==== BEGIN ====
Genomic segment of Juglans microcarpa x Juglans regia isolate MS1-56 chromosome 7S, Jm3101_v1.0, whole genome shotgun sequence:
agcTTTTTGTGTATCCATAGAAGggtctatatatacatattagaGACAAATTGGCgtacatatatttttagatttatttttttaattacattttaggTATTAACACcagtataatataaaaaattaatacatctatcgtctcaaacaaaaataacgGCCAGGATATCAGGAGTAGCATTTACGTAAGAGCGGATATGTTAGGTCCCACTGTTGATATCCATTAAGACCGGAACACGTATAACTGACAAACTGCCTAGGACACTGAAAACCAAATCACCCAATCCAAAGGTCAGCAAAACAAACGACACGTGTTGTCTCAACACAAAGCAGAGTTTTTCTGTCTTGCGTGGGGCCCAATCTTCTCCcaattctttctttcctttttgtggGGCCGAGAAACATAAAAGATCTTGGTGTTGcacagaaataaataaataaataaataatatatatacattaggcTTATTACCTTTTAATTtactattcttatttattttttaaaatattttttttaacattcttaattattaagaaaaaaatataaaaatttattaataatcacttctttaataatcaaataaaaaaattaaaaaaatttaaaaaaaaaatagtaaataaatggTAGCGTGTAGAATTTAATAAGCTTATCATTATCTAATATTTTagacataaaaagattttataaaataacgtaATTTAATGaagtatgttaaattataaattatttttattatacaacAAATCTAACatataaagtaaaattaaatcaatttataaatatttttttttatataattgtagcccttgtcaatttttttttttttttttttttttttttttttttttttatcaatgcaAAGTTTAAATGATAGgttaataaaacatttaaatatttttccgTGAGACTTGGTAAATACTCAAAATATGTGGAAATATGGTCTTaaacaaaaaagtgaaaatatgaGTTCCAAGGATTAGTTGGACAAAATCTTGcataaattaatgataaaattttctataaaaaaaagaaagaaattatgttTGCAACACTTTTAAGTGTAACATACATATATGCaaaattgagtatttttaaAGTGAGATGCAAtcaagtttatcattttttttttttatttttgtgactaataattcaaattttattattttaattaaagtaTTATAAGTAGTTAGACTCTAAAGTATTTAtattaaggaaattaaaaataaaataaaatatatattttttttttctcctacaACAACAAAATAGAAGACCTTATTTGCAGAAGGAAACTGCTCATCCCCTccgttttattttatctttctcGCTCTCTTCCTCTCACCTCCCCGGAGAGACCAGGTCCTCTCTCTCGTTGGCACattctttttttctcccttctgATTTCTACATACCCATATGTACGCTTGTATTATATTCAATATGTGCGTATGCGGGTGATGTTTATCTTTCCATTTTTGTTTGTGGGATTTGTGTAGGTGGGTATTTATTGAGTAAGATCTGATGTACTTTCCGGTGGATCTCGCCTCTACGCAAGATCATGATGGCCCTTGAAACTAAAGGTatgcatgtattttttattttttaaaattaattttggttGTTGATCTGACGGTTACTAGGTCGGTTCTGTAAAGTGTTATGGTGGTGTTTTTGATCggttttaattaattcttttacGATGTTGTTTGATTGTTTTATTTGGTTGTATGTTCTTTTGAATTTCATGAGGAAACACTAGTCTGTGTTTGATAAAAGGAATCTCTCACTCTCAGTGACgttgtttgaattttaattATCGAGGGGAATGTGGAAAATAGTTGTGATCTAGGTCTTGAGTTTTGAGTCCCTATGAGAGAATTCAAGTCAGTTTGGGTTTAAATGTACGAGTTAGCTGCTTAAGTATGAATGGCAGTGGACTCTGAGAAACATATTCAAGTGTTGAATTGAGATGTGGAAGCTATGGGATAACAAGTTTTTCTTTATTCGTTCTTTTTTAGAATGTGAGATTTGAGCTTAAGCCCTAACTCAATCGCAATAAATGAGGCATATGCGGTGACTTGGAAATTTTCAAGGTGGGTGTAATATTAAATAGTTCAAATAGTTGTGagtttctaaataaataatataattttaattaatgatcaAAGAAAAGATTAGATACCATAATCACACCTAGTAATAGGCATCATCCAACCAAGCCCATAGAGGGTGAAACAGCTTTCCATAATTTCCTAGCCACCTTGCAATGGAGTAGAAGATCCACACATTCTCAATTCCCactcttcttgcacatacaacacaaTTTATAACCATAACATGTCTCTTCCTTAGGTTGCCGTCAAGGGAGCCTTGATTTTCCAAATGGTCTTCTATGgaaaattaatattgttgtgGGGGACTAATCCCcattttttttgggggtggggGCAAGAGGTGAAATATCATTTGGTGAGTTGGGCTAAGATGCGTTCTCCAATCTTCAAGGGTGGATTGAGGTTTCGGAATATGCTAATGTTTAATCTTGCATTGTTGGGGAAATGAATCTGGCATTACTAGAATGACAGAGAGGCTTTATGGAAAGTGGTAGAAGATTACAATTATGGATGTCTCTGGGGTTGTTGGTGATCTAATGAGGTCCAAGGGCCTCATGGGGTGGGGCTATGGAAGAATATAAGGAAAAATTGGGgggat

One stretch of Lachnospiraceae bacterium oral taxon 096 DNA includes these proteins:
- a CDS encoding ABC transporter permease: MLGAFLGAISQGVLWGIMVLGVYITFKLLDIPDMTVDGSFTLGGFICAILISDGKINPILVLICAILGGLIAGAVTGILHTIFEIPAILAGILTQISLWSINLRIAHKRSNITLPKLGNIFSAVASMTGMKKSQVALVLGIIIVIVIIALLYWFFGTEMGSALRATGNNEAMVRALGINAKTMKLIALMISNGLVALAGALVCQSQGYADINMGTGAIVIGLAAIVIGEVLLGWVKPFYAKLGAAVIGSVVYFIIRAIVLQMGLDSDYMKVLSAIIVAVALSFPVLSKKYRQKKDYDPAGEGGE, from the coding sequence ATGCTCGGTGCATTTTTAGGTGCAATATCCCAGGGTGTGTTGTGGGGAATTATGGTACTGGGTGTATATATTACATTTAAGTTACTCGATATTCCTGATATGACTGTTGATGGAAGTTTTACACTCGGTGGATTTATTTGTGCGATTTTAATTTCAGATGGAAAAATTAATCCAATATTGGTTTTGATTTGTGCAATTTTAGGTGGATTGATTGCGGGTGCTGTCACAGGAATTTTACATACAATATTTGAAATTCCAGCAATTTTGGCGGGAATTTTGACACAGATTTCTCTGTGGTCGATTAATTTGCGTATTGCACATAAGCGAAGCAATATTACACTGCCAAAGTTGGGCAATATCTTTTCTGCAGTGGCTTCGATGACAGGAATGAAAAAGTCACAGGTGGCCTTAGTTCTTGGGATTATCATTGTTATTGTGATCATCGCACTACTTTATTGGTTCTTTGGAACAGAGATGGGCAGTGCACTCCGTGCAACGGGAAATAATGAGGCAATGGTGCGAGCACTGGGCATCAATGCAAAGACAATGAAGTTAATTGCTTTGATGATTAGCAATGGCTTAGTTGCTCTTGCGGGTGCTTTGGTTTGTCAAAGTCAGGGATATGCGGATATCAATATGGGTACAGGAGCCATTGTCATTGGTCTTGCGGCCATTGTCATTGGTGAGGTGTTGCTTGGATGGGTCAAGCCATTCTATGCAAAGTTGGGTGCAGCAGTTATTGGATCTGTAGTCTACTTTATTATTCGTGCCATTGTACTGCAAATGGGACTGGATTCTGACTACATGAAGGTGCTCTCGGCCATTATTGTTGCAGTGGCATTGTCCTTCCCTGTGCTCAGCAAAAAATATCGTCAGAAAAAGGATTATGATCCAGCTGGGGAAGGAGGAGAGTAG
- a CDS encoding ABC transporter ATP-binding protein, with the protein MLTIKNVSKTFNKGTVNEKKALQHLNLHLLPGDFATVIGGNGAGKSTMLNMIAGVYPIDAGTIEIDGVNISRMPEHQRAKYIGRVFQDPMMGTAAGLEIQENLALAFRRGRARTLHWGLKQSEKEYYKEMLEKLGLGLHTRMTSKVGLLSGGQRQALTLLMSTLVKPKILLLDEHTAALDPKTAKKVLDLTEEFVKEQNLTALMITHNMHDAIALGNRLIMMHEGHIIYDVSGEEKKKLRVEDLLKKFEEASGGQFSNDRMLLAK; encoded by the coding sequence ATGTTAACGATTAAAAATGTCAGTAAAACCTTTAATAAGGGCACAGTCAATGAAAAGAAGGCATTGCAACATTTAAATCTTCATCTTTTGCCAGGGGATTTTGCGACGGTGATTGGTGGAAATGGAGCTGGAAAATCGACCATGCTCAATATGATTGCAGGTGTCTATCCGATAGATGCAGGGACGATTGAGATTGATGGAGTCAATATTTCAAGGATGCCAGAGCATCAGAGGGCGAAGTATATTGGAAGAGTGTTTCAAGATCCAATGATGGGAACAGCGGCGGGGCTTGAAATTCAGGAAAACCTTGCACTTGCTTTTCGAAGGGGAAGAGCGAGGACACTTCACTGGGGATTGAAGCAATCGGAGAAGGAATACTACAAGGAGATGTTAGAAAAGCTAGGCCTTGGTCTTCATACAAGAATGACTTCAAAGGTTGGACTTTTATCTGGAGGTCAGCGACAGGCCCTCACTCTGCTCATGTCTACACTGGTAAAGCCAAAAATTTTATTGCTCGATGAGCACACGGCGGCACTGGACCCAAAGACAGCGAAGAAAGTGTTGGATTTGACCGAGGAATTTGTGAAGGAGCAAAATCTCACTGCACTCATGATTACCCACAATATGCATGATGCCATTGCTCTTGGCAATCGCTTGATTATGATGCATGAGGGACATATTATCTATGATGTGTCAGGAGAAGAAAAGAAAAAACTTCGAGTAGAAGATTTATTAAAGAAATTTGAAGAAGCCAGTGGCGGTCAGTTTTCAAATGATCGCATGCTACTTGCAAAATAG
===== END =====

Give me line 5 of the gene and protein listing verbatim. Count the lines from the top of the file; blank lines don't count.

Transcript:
- a CDS encoding ABC transporter ATP-binding protein, with the protein MLTIKNVSKTFNKGTVNEKKALQHLNLHLLPGDFATVIGGNGAGKSTMLNMIAGVYPIDAGTIEIDGVNISRMPEHQRAKYIGRVFQDPMMGTAAGLEIQENLALAFRRGRARTLHWGLKQSEKEYYKEMLEKLGLGLHTRMTSKVGLLSGGQRQALTLLMSTLVKPKILLLDEHTAALDPKTAKKVLDLTEEFVKEQNLTALMITHNMHDAIALGNRLIMMHEGHIIYDVSGEEKKKLRVEDLLKKFEEASGGQFSNDRMLLAK; encoded by the coding sequence ATGTTAACGATTAAAAATGTCAGTAAAACCTTTAATAAGGGCACAGTCAATGAAAAGAAGGCATTGCAACATTTAAATCTTCATCTTTTGCCAGGGGATTTTGCGACGGTGATTGGTGGAAATGGAGCTGGAAAATCGACCATGCTCAATATGATTGCAGGTGTCTATCCGATAGATGCAGGGACGATTGAGATTGATGGAGTCAATATTTCAAGGATGCCAGAGCATCAGAGGGCGAAGTATATTGGAAGAGTGTTTCAAGATCCAATGATGGGAACAGCGGCGGGGCTTGAAATTCAGGAAAACCTTGCACTTGCTTTTCGAAGGGGAAGAGCGAGGACACTTCACTGGGGATTGAAGCAATCGGAGAAGGAATACTACAAGGAGATGTTAGAAAAGCTAGGCCTTGGTCTTCATACAAGAATGACTTCAAAGGTTGGACTTTTATCTGGAGGTCAGCGACAGGCCCTCACTCTGCTCATGTCTACACTGGTAAAGCCAAAAATTTTATTGCTCGATGAGCACACGGCGGCACTGGACCCAAAGACAGCGAAGAAAGTGTTGGATTTGACCGAGGAATTTGTGAAGGAGCAAAATCTCACTGCACTCATGATTACCCACAATATGCATGATGCCATTGCTCTTGGCAATCGCTTGATTATGATGCATGAGGGACATATTATCTATGATGTGTCAGGAGAAGAAAAGAAAAAACTTCGAGTAGAAGATTTATTAAAGAAATTTGAAGAAGCCAGTGGCGGTCAGTTTTCAAATGATCGCATGCTACTTGCAAAATAG